Monday, July 8, 2013

A Culture in Which Notions of Luck and Fate Play Integral Roles

I found this on the Miami Herald

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"Tiny Chinese Enclave Remakes Gambling World"

By Hannah Dreier (AP)

LAS VEGAS -- Most people still think the U.S. gambling industry is anchored in Las Vegas, with its booming Strip and 24/7 action, a place where years of alluring marketing campaigns have helped scrub away the taint of past corruption.

Yet in just a decade, the center of gambling has migrated to the other side of the world, settling in a tiny Chinese territory an hour's ferry ride from Hong Kong. The gambling mecca of Macau now handles more wagers than all U.S.-based commercial casinos put together, and many of those bets end up swelling the balance sheets of U.S. corporations.

But as U.S. gambling companies have remade Macau, Macau has also remade them.

Chasing riches, these companies have been hit with allegations of improper conduct, prompting investigations and serious questions about how closely U.S. authorities are watching the corporations' overseas dealings, and what, if any, real repercussions they could face. Could these corruption claims revive the specter of gambling's bad old days, when Sin City casinos kept mobsters flush?

"There are some countries where you either have to pay to play and break the law, or you have to not do business there," Indiana-based casino consultant Steve Norton said. "I think the jury's still out on Macau."

A few hours' flight from half the world's population, Macau is the only place in China where gambling is legal. Each month, 2.5 million tourists flood the glitzy boomtown half the size of Manhattan to try their luck in neon-drenched casinos. Most of them are nouveau-riche Chinese who sip tea and chain-smoke as they play at baccarat.

The former Portuguese colony has long been known for its gambling but used to offer a seedier experience, with small-time gambling dens crowding up against textile factories and gangs, prostitutes and money-launderers operating openly in the cobblestone streets. That was the scene in 1999 when China assumed sovereignty of Macau and opened it to outside gambling operators.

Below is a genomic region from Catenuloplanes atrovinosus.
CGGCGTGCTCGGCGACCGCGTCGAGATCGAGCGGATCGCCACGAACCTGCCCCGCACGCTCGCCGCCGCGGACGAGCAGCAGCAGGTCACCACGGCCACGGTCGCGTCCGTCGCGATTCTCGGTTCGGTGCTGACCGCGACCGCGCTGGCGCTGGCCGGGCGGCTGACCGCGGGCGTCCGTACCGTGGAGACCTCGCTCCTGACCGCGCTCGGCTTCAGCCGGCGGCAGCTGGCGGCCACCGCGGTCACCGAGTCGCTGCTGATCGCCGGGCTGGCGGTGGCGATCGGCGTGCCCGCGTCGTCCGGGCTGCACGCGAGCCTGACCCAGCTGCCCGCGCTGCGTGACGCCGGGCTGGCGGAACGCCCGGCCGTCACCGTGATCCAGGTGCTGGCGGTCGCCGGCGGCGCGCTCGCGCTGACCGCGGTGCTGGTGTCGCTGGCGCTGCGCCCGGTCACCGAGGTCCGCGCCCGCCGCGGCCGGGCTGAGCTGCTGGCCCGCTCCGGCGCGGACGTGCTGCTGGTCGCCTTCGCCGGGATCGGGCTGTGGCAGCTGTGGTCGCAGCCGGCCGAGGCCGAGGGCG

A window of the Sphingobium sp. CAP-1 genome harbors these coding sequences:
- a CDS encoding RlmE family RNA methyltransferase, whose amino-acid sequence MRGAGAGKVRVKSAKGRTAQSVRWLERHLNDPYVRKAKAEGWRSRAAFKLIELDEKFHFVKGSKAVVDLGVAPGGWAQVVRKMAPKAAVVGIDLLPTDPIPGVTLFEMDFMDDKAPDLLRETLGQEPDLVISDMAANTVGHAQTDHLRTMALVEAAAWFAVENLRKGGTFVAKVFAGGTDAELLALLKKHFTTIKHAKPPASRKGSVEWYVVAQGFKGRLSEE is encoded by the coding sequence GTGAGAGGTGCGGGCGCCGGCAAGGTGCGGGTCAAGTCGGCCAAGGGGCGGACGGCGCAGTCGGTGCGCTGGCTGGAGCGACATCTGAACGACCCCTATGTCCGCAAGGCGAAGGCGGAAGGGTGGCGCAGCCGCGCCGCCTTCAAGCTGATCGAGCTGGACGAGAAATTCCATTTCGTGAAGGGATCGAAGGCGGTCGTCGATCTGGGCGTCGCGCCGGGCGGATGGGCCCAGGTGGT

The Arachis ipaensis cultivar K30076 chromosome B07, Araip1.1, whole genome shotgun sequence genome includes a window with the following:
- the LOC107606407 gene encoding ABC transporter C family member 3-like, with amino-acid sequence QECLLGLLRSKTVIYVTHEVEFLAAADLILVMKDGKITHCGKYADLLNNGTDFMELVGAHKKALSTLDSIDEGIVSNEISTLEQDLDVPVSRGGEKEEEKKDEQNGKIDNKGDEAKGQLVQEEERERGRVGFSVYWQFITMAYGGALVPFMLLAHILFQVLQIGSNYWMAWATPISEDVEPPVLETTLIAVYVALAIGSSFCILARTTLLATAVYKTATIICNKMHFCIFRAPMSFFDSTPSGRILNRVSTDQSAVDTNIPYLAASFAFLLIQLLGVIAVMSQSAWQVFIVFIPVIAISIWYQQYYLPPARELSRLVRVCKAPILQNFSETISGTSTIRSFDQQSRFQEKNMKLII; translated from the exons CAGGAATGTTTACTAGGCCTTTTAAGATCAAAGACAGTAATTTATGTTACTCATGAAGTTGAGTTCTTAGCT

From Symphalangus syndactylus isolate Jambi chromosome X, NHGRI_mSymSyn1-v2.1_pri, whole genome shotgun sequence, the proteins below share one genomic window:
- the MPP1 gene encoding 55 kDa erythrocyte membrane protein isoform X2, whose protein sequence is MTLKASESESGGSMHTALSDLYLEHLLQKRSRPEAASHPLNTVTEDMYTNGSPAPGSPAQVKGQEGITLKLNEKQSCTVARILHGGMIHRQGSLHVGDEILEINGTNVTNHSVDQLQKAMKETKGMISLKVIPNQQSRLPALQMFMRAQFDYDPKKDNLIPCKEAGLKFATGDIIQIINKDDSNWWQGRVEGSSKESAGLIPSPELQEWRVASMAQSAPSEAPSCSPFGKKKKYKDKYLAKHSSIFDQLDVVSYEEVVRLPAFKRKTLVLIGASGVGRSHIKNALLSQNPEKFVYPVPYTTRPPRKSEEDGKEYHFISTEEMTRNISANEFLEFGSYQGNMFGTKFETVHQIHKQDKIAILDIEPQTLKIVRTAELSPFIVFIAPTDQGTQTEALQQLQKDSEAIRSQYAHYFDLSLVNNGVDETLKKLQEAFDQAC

"It was a swamp," said Sheldon Adelson, CEO of Las Vegas Sands, as he looked back on his early venture in an obscure city where Chinese officials envisioned conventions and resorts. "Everybody thought that I was crazy."

Nevertheless, he and the two American competitors that tried their luck there succeeded spectacularly. Adelson's first casino opening there caused a stampede that ripped doors off their hinges. Now operating four booming casinos in Macau, he described Sands as "an Asian company" with a presence in America. He makes far more in China, a culture in which notions of luck and fate play integral roles, than in Las Vegas.

"This industry is supply-driven, like the movie 'Field of Dreams:' Build it and they will come." he said. "I believe that."

If Adelson's words and jack-o'-lantern smile suggest all is right in the globalized casino world, consider where he made these statements - on the witness stand in a Vegas courtroom this spring, defending his company against one of his former Macau consultants.

A jury in May found against Adelson, awarding the consultant $70 million for helping Sands secure a lucrative gambling license in Macau. Sands immediately appealed.

But the lawsuit may be the least of Adelson's worries. His firm is also accused of making improper payments to a Macau lawmaker and collaborating with the Chinese mafia. The U.S. Department of Justice and the U.S. Securities and Exchange Commission are investigating. The company says it's done nothing wrong.

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Editorial Reviews of All or Nothing

New York Times--". . . a cartographer of autodegradation . . . Like Dostoyevsky, Allen colorfully evokes the gambling milieu — the chained (mis)fortunes of the players, their vanities and grotesqueries, their quasi-philosophical ruminations on chance. Like Burroughs, he is a dispassionate chronicler of the addict’s daily ritual, neither glorifying nor vilifying the matter at hand."